The B players.

In most companies, B players typically make up the majority of an organization (not the top producers nor the bottom 10 percent), but are oftentimes overlooked, which is one of the biggest mistakes a company can make. Focusing on this group can increase staff retention, improve culture and ultimately grow revenue.

Everyone knows who the A players are...the Michael Jordan's and Tiger Woods of the world, and while they may need a Phil Jackson or a great swing coach, they have the innate skills, desire and ability to be great.    

What ends up happening is that leaders and managers tend to gravitate towards A players because they're fun to be around. They execute and get things done and succeed often.  

B players need more guidance and development in order to achieve that same success, but if companies don't pay attention to this group, they're failing at building a pipeline of A players.

Differentiating high-potential B players from C's is hard for some managers.

B players are timid and lack confidence, but they're interested unlike C players who may show up to work every day but tend to be the eye-rollers.

Some B players are quiet. They pay attention, but they just don't always speak up.

They're flexible and open to new opportunities. If you throw them on a big project unexpectedly, they're excited to be on that team and contribute. C players will ask how long the hours are going to be and if there's going to be free lunch. They are the people who are always asking questions before the project even gets started.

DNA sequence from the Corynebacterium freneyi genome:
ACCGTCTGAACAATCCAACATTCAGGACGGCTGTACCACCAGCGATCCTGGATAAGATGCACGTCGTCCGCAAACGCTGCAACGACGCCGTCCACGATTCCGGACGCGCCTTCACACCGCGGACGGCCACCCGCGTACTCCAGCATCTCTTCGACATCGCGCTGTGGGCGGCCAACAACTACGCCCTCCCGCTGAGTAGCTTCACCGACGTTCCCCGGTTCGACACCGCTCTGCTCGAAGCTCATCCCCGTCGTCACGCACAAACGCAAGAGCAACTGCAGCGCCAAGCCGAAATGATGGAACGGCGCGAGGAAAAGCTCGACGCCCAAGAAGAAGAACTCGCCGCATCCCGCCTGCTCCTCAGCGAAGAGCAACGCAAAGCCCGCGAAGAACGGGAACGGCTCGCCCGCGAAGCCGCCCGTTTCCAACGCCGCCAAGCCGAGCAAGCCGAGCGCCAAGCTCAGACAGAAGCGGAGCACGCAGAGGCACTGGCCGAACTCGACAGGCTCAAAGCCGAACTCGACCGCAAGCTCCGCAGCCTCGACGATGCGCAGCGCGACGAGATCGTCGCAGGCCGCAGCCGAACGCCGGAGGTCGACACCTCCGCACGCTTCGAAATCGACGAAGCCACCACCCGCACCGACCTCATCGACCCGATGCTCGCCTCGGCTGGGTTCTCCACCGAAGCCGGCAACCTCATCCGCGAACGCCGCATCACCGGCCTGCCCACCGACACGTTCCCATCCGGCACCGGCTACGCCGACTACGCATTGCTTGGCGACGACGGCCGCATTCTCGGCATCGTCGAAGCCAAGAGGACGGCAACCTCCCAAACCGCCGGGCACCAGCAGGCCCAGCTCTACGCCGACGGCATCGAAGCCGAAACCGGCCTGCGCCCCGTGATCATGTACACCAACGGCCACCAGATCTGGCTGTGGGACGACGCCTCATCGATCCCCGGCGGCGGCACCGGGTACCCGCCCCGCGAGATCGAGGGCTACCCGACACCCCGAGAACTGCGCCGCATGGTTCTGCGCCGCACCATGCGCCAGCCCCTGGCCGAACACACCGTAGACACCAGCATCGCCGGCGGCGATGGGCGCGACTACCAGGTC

B players want to know where they can improve, and they respond well to feedback.  They want to know what they need to do to grow.

Stack-ranking employees helps map it out, and it works well when you do it in three categories: 1. Who you like the best 2. Who has the most potential 3. Who currently is the best at their job.

More times than not, No. 1 is associated with No. 3, and that's where managers focus their attention; however, they need to focus on that second group and start spending more time with these employees. 

B players need time and attention.

Phil Jackson isn't going to throw anyone into the game without confidently knowing how they will perform. That confidence comes from hours of one-on-one time and coaching. That same time commitment and coaching needs to be applied to B's to help develop them into A players.